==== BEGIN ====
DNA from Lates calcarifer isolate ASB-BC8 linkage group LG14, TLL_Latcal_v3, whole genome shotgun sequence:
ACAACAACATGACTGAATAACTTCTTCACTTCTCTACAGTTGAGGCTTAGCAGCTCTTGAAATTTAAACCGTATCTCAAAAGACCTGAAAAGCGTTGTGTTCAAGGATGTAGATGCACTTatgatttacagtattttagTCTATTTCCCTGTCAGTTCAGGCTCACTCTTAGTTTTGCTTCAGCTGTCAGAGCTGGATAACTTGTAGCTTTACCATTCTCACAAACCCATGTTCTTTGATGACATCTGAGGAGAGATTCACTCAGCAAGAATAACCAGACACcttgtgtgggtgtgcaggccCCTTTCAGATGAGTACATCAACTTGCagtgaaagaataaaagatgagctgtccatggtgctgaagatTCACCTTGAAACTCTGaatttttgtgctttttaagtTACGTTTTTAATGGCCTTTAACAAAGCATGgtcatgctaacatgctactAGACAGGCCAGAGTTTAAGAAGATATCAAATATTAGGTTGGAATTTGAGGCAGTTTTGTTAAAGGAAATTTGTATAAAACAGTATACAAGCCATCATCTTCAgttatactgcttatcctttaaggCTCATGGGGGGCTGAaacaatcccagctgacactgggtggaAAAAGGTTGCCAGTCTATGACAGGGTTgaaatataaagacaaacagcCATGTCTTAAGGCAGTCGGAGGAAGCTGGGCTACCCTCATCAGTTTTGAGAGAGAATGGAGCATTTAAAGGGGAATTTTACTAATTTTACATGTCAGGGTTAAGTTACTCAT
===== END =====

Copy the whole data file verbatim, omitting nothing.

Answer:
DNA from Lates calcarifer isolate ASB-BC8 linkage group LG14, TLL_Latcal_v3, whole genome shotgun sequence:
ACAACAACATGACTGAATAACTTCTTCACTTCTCTACAGTTGAGGCTTAGCAGCTCTTGAAATTTAAACCGTATCTCAAAAGACCTGAAAAGCGTTGTGTTCAAGGATGTAGATGCACTTatgatttacagtattttagTCTATTTCCCTGTCAGTTCAGGCTCACTCTTAGTTTTGCTTCAGCTGTCAGAGCTGGATAACTTGTAGCTTTACCATTCTCACAAACCCATGTTCTTTGATGACATCTGAGGAGAGATTCACTCAGCAAGAATAACCAGACACcttgtgtgggtgtgcaggccCCTTTCAGATGAGTACATCAACTTGCagtgaaagaataaaagatgagctgtccatggtgctgaagatTCACCTTGAAACTCTGaatttttgtgctttttaagtTACGTTTTTAATGGCCTTTAACAAAGCATGgtcatgctaacatgctactAGACAGGCCAGAGTTTAAGAAGATATCAAATATTAGGTTGGAATTTGAGGCAGTTTTGTTAAAGGAAATTTGTATAAAACAGTATACAAGCCATCATCTTCAgttatactgcttatcctttaaggCTCATGGGGGGCTGAaacaatcccagctgacactgggtggaAAAAGGTTGCCAGTCTATGACAGGGTTgaaatataaagacaaacagcCATGTCTTAAGGCAGTCGGAGGAAGCTGGGCTACCCTCATCAGTTTTGAGAGAGAATGGAGCATTTAAAGGGGAATTTTACTAATTTTACATGTCAGGGTTAAGTTACTCAT